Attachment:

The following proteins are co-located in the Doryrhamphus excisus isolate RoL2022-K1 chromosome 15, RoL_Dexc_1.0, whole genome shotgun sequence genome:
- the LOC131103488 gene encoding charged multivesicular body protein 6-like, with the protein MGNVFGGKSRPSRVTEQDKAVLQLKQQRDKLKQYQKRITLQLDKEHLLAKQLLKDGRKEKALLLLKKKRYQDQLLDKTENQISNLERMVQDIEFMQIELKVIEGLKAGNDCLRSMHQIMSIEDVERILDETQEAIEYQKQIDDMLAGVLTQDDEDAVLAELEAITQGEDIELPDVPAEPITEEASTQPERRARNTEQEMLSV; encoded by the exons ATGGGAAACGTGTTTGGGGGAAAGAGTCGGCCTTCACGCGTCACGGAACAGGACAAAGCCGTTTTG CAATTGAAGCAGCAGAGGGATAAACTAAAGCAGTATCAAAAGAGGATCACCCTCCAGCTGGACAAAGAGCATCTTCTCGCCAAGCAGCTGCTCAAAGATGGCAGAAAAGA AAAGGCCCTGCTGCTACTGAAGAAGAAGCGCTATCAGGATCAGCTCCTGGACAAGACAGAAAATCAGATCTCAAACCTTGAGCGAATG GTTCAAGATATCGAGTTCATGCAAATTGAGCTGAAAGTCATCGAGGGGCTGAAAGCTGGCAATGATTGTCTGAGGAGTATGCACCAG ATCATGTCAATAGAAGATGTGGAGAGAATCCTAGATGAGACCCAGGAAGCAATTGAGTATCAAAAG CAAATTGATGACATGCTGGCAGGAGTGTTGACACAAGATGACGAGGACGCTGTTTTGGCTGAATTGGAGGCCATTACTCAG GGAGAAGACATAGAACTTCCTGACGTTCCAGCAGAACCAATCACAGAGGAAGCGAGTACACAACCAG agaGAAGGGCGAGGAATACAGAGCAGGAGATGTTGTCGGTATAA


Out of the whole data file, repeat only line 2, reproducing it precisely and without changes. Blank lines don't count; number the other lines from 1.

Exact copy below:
- the LOC131103488 gene encoding charged multivesicular body protein 6-like, with the protein MGNVFGGKSRPSRVTEQDKAVLQLKQQRDKLKQYQKRITLQLDKEHLLAKQLLKDGRKEKALLLLKKKRYQDQLLDKTENQISNLERMVQDIEFMQIELKVIEGLKAGNDCLRSMHQIMSIEDVERILDETQEAIEYQKQIDDMLAGVLTQDDEDAVLAELEAITQGEDIELPDVPAEPITEEASTQPERRARNTEQEMLSV; encoded by the exons ATGGGAAACGTGTTTGGGGGAAAGAGTCGGCCTTCACGCGTCACGGAACAGGACAAAGCCGTTTTG CAATTGAAGCAGCAGAGGGATAAACTAAAGCAGTATCAAAAGAGGATCACCCTCCAGCTGGACAAAGAGCATCTTCTCGCCAAGCAGCTGCTCAAAGATGGCAGAAAAGA AAAGGCCCTGCTGCTACTGAAGAAGAAGCGCTATCAGGATCAGCTCCTGGACAAGACAGAAAATCAGATCTCAAACCTTGAGCGAATG GTTCAAGATATCGAGTTCATGCAAATTGAGCTGAAAGTCATCGAGGGGCTGAAAGCTGGCAATGATTGTCTGAGGAGTATGCACCAG ATCATGTCAATAGAAGATGTGGAGAGAATCCTAGATGAGACCCAGGAAGCAATTGAGTATCAAAAG CAAATTGATGACATGCTGGCAGGAGTGTTGACACAAGATGACGAGGACGCTGTTTTGGCTGAATTGGAGGCCATTACTCAG GGAGAAGACATAGAACTTCCTGACGTTCCAGCAGAACCAATCACAGAGGAAGCGAGTACACAACCAG agaGAAGGGCGAGGAATACAGAGCAGGAGATGTTGTCGGTATAA